American Style Wood Dart Boards
Widdy is certainly one of the companies synonymous with the sport of American Darts. They manufacture a wide range of American Darting Supplies, including boards, darts and cabinets.
Widdy Dart BoardsThere are two types of boards that I've seen from Widdy. One is the traditional wooden dart board used for tournament play. The other is a paper dart board.
Widdy Paper BoardsThe paper boards are made completely differently than the wooden boards. Instead of pieces of wood connected together, paper is wound tightly to make the board. When a dart hits the board, it sinks into a seam in the paper.
I made the images unusually large so you can see the differences in appearance between the two types of boards.
The idea behind using a paper board instead of a wooden one is that in theory, the darts never "eat away" at the paper the same way they chew up wooden boards. The darts should slip between the layers of paper, and if twisted out, they leave no trace. So, theoretically, paper boards last forever.
They are priced higher than the wooden boards, but they make be more difficult to make as well.
In actuality, a hook at the end of a dart will pull pieces of paper out just as it would pull extra wood from the board. So, you're not using sharp darts, your board will degrade no matter what it's made out of. And, over time, I've had the wires work their way out of a paper board, rendering it useless.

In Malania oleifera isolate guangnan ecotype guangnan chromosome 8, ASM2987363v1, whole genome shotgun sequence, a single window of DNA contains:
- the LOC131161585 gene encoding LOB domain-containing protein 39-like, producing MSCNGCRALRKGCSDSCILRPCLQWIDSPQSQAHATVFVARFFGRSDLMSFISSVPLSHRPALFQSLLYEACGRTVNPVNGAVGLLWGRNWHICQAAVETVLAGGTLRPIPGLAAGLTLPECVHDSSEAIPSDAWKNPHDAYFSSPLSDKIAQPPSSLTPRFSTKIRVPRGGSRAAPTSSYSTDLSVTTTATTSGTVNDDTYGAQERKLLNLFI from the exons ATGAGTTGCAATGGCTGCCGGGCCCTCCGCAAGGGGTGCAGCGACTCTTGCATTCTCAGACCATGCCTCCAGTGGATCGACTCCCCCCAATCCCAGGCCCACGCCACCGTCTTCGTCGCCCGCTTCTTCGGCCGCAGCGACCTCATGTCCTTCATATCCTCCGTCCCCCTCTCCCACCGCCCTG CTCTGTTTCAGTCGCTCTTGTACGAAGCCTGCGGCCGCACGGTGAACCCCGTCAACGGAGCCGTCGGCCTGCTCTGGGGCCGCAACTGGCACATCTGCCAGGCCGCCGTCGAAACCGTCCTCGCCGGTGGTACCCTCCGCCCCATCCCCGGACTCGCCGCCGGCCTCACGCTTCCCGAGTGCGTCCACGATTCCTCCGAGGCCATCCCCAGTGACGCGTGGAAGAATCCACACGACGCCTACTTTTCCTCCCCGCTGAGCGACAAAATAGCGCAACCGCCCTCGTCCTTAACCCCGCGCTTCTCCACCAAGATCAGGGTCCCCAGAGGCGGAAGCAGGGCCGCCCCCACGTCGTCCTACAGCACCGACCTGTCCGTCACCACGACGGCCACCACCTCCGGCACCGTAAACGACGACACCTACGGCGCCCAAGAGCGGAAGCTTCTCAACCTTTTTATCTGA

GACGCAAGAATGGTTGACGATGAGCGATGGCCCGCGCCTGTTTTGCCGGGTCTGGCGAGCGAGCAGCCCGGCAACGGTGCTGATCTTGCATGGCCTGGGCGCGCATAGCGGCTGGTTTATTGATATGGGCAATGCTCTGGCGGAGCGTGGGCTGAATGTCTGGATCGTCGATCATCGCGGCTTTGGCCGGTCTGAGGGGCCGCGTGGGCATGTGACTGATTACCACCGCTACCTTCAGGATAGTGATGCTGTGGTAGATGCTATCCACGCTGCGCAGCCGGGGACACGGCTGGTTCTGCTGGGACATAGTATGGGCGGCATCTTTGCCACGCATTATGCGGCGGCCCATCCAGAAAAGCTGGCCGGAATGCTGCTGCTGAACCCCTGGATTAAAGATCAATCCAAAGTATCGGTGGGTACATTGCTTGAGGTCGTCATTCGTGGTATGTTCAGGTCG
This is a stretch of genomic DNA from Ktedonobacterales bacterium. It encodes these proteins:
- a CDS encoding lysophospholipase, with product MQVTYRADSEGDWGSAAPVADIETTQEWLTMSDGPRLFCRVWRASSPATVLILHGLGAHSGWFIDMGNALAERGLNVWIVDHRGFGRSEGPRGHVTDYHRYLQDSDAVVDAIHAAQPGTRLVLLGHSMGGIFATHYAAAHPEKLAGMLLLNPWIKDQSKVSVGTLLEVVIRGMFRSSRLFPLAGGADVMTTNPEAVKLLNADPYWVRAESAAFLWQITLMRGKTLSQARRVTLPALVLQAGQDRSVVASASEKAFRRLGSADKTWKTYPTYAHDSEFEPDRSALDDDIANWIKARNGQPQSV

The coloring on the paper boards is just that, colored paper. So, you may find that the printing was off a little, and the color creeps outside of the scoring area. For instance, part of the triples area may have red color to it. So, keeping score, and judging the truthfulness of the score-caller, may be more difficult with a paper board. After all, the dart is sticking out of the red, and he's calling it a triple?
Wooden BoardsThe wooden dart boards are made from endgrain pieces of basswood. The boards are made by hand, and you can see the individual wooden pieces that make up the board if you look closely.
The board comes in two sections, although you wouldn't notice it right away. There is a center section, which is a circular area that includes the blue rings, and an outside "frame" area. The center section will rotate (although it usually takes a bit of elbow grease at first).
Since the same innings are often used over and over, the board wears unevenly. Unless, you rotate it.
There is also a second side to a Widdy dart board, so you can flip the board as well. This lets you get as much life as possible out of the wooden boards.
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